That is a clear signal of the depth of feeling that exists across Scotland on this issue. I know that members have received e-mails from many people who have signed that petition, asking them to take an interest in the issue, and I am glad that many members have done so.

Tonight's debate is about whether the Government and the Parliament will listen and act to better protect our wild land for future generations.

The issue of hill tracks and planning law is complex.

Currently, hill tracks can be constructed without gaining planning consent or notifying the local authority when it can be argued that they are for purposes relating to agriculture, forestry or repair—all of which fall under the category of permitted development rights in the Town and Country Planning (General Permitted Development) (Scotland) Order 1992. Rightly, there are restrictions on development within national scenic areas, special areas of conservation, special protected areas and sites of special scientific interest.

However, there is an astonishing anomaly: national park status does not confer those same restrictions.

It is quite possible for hill tracks to appear in national park areas without any public scrutiny of the process whatsoever.

Permissions might be required for quite small developments in those parks and elsewhere in our country, but not for those large and intrusive developments.

There is also the issue of people who are not engaged in genuine agricultural work, but who use that as a convenient label. I make it clear that I have no interest in pursuing an agenda that places an additional legislative burden upon the many farmers who predominantly work our lower ground and hill farms. My concern is for our uplands and our higher and highest ground, and we need to address immediately the situation whereby a landowner can use permitted development rights to construct a track on such ground simply by claiming agricultural usage.

Why would a landowner approach a local planning authority for permission to build a vehicle track to enhance the experience of their sporting clients when they can argue that the track is for agricultural use?

Within the current operational frameworks, there is an ambiguity and a lack of clarity in definitions surrounding hill tracks.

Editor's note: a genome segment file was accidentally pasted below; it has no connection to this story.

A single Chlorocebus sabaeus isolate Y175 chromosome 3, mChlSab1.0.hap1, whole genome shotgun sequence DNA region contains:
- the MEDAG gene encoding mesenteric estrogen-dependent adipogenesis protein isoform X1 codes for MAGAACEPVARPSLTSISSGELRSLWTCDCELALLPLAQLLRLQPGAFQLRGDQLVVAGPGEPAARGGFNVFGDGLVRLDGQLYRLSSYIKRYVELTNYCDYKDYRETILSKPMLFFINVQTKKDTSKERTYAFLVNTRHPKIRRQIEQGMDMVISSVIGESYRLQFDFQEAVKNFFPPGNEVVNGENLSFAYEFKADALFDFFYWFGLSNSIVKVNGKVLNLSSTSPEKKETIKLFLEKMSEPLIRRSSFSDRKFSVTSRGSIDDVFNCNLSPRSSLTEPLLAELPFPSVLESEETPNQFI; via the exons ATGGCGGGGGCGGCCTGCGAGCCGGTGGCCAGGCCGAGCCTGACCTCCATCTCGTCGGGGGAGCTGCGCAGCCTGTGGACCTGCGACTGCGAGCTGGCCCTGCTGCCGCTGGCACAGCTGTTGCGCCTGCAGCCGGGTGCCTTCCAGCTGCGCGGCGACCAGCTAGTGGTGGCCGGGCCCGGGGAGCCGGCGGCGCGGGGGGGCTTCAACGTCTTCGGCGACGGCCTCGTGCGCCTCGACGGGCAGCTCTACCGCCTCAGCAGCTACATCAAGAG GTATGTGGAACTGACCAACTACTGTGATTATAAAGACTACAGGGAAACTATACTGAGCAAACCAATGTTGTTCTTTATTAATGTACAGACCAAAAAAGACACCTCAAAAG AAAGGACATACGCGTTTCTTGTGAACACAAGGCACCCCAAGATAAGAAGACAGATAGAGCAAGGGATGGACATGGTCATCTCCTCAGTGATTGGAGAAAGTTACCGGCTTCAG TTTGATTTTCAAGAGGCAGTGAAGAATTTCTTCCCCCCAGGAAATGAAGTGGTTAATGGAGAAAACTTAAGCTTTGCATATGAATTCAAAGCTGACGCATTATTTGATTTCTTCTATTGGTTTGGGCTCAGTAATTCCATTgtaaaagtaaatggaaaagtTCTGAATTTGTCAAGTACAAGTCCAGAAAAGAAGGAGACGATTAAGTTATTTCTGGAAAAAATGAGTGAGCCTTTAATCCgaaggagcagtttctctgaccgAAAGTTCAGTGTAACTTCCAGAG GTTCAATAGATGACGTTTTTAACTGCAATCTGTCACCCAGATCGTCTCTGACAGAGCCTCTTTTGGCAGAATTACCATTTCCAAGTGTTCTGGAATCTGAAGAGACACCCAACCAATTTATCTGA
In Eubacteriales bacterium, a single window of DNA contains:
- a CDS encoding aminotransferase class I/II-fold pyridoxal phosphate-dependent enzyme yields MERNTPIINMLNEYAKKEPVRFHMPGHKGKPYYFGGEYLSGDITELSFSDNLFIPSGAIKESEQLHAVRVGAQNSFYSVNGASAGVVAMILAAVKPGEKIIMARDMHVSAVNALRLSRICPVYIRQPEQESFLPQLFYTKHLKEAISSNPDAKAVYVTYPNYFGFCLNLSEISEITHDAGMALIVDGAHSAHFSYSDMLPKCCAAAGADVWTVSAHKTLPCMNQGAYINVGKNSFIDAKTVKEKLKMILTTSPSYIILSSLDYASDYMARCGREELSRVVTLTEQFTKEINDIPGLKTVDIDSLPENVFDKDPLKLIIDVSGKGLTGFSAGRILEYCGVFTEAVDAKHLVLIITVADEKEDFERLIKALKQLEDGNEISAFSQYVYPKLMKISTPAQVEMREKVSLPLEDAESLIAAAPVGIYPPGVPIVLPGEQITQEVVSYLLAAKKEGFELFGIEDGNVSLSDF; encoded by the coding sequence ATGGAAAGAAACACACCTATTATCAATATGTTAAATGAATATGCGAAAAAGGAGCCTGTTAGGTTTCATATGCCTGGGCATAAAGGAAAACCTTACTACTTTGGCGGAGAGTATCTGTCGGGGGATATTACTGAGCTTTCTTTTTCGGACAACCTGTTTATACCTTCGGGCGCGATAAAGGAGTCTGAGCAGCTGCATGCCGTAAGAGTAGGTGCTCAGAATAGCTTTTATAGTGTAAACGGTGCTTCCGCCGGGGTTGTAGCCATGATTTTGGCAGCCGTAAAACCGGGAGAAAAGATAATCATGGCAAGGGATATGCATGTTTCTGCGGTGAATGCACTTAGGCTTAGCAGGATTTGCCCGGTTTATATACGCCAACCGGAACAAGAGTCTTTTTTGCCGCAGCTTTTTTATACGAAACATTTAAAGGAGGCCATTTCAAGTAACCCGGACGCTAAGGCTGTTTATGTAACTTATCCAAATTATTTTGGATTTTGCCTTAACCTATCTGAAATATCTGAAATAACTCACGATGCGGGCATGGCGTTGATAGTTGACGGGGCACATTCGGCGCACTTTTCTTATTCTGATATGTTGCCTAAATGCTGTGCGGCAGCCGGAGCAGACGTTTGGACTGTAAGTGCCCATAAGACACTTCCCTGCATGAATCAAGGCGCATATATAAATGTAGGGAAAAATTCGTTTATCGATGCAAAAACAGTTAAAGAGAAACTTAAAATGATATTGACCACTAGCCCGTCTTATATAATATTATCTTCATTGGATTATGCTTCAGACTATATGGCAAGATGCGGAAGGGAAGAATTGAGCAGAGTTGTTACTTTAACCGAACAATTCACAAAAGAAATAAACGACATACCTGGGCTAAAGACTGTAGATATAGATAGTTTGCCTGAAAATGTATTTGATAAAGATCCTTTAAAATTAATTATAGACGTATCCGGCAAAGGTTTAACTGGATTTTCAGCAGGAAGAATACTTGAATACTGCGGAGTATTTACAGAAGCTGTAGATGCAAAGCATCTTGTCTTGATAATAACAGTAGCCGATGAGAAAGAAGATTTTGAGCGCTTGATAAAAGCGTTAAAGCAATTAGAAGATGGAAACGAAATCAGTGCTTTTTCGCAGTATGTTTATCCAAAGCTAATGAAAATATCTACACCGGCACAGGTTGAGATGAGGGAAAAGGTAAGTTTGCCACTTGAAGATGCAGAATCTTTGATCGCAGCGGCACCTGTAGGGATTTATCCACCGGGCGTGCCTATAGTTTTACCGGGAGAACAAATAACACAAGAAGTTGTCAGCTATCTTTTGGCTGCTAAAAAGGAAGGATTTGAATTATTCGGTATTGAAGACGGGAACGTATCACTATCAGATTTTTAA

That was raised in Heriot-Watt University's report on its review of the general permitted development order, which was commissioned by the previous Scottish Executive.

The report, which was published in March 2007, made a number of observations about permitted development in general and about hill tracks in Scotland.

It said that the definitions of hill tracks and private ways and of what constituted agricultural use were unclear.

It suggested that hill tracks should be subject to planning applications, although some smaller tracks might be allowed to be created under the permitted development order.

It stated that there was a need to distinguish between the maintenance and repair of tracks and the improvement of tracks. It also recommended that all national parks should be given the higher protection of national scenic area status.

It is clear that the report's recommendations are worthy of consideration.

What is less clear is the Government's response to the report and to the wider issues. Three years have passed since the report was published, but my colleagues and I have not forgotten it.

A year or so ago, the minister and I corresponded about when the review of permitted development rights would be under way.

He said that he hoped that it would take place in 2009, and that he would decide at that point whether hill tracks would be included in the review.

In January this year, in a parliamentary answer, he told me that he had pushed that into 2010.

I hope that he can assure me tonight that there will be no further delay, and that it is now time for action on this issue.

I also hope that we will be able to find a cross-party consensus on the importance of the issue.

It is imperative that the Government concludes the review of permitted development rights, including how they relate to hill tracks, and takes seriously the Heriot-Watt recommendations.

The Government should act to require those highly intrusive tracks to be the subject of full and proper public scrutiny within the planning system. I look forward to what the minister has to say about that in his response to this debate.